Obstacles to answering doctors' questions about patient care with evidence: Qualitative study

John W. Ely, Jerome A. Osheroff, Mark H. Ebell, M. Lee Chambliss, Daniel C. Vinson, James J. Stevermer, Eric A. Pifer

Research output: Contribution to journalArticlepeer-review

354 Scopus citations


Objective: To describe the obstacles encountered when attempting to answer doctors' questions with evidence. Design: Qualitative study. Setting: General practices in Iowa. Participants: 9 academic generalist doctors, 14 family doctors, and 2 medical librarians. Main outcome measure: A taxonomy of obstacles encountered while searching for evidence based answers to doctors' questions. Results: 59 obstacles were encountered and organised according to the five steps in asking and answering questions: recognise a gap in knowledge, formulate a question, search for relevant information, formulate an answer, and use the answer to direct patient care. Six obstacles were considered particularly salient by the investigators and practising doctors: the excessive time required to find information; difficulty modifying the original question, which was often vague and open to interpretation; difficulty selecting an optimal strategy to search for information; failure of a seemingly appropriate resource to cover the topic; uncertainty about how to know when all the relevant evidence has been found so that the search can stop; and inadequate synthesis of multiple bits of evidence into a clinically useful statement. Conclusions: Many obstacles are encountered when asking and answering questions about how to care for patients. Addressing these obstacles could lead to better patient care by improving clinically oriented information resources.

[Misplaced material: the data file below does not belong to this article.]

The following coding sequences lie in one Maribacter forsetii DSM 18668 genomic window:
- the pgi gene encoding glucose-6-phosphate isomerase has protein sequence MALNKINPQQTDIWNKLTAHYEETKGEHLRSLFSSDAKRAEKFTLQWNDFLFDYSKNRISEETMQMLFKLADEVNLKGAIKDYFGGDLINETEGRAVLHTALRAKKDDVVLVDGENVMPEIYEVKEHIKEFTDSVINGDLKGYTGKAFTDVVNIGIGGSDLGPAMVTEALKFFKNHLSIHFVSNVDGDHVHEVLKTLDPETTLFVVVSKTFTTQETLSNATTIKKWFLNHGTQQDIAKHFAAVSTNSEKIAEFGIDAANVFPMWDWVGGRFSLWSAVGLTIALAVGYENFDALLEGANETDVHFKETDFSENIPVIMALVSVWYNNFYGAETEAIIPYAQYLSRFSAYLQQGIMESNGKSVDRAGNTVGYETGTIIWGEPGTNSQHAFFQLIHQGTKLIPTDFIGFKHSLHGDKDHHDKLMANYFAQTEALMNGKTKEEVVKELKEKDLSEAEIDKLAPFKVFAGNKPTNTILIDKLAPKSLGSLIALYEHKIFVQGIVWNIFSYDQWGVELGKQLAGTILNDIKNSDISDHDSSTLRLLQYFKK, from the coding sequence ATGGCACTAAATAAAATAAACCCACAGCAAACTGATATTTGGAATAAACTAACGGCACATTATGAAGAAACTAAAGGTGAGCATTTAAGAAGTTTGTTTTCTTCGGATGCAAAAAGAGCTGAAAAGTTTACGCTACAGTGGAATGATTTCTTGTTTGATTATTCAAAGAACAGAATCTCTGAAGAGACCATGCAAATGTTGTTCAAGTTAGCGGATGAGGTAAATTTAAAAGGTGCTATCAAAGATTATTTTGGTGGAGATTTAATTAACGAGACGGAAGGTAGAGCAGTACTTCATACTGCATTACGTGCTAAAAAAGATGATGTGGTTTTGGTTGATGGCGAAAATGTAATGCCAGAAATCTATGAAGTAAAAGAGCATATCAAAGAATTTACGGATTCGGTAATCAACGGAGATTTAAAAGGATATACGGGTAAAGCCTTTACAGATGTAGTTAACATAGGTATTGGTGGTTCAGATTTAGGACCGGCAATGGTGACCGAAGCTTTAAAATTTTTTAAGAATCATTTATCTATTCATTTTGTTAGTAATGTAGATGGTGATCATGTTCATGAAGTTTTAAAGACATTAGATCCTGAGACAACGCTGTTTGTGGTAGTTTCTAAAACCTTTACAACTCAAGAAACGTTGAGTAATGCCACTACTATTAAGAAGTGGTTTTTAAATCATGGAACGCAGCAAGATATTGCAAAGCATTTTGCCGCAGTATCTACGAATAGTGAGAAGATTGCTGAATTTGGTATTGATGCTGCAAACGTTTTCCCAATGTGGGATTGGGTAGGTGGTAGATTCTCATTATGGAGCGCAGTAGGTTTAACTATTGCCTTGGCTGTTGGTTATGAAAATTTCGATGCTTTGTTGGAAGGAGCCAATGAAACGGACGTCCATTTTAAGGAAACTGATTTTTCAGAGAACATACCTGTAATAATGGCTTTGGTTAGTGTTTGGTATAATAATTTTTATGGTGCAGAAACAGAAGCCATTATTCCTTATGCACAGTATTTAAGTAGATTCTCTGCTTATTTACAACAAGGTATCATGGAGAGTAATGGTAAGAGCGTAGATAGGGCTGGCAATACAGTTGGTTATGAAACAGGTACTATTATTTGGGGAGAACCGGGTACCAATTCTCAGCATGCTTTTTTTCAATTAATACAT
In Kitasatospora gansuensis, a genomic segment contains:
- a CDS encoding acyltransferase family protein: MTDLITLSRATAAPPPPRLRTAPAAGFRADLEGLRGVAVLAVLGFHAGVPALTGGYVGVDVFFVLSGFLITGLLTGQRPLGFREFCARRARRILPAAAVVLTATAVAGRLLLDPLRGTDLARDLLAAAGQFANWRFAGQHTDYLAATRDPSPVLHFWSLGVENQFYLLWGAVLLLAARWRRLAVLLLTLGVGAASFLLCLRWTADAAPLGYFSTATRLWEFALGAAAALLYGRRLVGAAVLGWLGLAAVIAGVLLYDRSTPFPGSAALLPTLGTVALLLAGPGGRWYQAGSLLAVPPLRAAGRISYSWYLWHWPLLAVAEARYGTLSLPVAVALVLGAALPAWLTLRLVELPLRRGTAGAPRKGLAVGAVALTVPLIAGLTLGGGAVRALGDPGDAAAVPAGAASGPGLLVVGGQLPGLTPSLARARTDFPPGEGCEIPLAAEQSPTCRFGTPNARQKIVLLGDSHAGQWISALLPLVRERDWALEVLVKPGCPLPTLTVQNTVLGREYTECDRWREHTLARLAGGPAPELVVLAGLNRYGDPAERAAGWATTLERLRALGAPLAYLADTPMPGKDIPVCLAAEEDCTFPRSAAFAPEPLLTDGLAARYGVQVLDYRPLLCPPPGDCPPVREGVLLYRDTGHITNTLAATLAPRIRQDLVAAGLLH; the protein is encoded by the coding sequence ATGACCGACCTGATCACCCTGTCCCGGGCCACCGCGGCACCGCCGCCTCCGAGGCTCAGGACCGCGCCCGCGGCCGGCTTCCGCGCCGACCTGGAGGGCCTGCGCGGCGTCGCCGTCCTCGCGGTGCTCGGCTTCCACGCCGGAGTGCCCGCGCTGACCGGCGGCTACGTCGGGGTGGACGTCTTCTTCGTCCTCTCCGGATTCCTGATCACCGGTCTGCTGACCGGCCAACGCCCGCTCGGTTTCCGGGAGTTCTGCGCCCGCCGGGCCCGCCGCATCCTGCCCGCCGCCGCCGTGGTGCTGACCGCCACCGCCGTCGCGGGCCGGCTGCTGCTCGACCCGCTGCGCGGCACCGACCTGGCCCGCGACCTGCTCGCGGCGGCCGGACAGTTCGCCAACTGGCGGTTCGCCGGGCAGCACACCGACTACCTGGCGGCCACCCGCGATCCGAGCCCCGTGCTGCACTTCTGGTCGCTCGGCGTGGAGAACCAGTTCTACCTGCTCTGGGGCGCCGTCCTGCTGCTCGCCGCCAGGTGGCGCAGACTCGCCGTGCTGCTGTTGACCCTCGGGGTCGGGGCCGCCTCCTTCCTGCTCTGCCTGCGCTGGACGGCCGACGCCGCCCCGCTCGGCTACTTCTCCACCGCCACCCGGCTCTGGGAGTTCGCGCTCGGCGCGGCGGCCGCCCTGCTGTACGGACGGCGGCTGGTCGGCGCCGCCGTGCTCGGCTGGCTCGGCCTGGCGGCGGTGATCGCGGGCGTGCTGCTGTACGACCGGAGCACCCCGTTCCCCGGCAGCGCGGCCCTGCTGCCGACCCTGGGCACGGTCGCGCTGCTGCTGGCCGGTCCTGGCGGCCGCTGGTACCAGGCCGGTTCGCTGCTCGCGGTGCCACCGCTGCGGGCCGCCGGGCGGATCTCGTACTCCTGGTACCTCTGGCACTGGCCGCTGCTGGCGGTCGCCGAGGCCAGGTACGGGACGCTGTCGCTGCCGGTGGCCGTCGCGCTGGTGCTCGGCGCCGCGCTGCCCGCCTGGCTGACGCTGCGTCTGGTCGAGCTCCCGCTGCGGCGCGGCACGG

Original languageEnglish (US)
Pages (from-to)710-713
Number of pages4
JournalBritish Medical Journal
Issue number7339
StatePublished - Mar 23 2002

ASJC Scopus subject areas

  • Medicine(all)


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